Last Night: Touché Amoré, Pianos Become the Teeth, Seahaven, The News Can Wait Sons of Hermann Hall November 7
Better than: Glenn Danzig's "performance" at Fun Fun Fun Fest this past weekend.
The persistent early evening rain did nothing to keep Touché Amoré's fans from making their way out to Deep Ellum. Yes, the Los Angeles five-piece was worth standing out in the rain before doors opened.
If you think it's impossible to have intimate hardcore shows in which there is zero division between band and crowd, this show would have proved you wrong.
Touché Amoré decided to set their gear up in front of Sons' stage, putting them at eye level with the crowd, who had already taken up half of the venue's hardwood floor. That simple decision alone was enough to get things off to a great start.
A few seconds into the band's first song, the crowd immediately started moving to the music and frontman Jeremy Bolm quickly disappeared into the crowd. Four songs would go by before the band took a breather, which meant Bolm would kneel down, breathing heavily and sipping water.
Almost 20 songs were delivered in 35 minutes, and while none of the songs passed the three-minute mark, they weren't kitschy novelty blasts. This was about quality and quantity.
Touché Amoré can be compared to a number of hardcore/metal heavyweights that have come before them. Bands like Converge, Cave In, Modern Life is War and The Hope Conspiracy come to mind -- and yet they have something more to them that keeps them on the varsity squad. Whether it's the moody interludes every once in a while or Bolm's clear yells, it all works in the end.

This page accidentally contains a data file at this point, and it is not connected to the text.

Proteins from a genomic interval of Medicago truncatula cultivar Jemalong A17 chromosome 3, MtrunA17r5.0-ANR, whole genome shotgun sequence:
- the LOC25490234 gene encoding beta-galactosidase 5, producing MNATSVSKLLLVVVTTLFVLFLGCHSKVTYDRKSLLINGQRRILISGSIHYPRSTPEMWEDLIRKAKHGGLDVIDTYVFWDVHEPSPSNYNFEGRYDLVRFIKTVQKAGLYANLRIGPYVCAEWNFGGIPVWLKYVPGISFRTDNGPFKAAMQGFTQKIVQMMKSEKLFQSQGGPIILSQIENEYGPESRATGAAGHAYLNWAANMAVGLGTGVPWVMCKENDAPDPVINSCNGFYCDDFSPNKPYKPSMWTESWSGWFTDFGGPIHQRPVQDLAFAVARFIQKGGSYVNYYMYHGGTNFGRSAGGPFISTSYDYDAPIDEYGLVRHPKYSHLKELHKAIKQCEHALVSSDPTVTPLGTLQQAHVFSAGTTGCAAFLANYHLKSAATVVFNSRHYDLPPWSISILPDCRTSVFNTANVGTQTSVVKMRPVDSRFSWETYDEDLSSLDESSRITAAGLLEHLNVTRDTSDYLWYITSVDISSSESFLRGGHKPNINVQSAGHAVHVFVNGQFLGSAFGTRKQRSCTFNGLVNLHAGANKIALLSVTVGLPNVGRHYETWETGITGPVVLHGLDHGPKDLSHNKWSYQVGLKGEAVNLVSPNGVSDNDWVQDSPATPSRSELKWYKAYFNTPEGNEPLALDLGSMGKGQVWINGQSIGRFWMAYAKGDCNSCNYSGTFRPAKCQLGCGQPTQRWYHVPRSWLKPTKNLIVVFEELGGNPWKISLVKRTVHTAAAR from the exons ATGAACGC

Two other national touring bands played after local opener, The News Can Wait, finished. The News Can Wait had a sound that recalled early At the Drive-In but also bands like Pop Unknown and Mineral.
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Seahaven did six songs in 25 minutes, tunes that tended to tip towards a style previously heard from bands like Spitalfield and Brand New. Yet it was Pianos Become the Teeth that overshadowed the other openers, with their spazzy, screamy theatrics interspersed with brooding post-rock found often in Isis. Lit only by four lights facing the crowd, there was pure electricity in their 30-minute set.
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Personal bias: I thank fellow writer Darryl Smyers for introducing me to Touché Amoré.
Random note: A few Spiral Diner employees were in the crowd. They brought vegan doughnuts for Touché Amoré and Bolm thanked them at the end of the set.
By the way: As Touché Amoré set up their equipment, drummer Elliot Babin played the hook from Vanessa Carlton's "A Thousand Miles" on the piano. People picked up on it right away and laughed.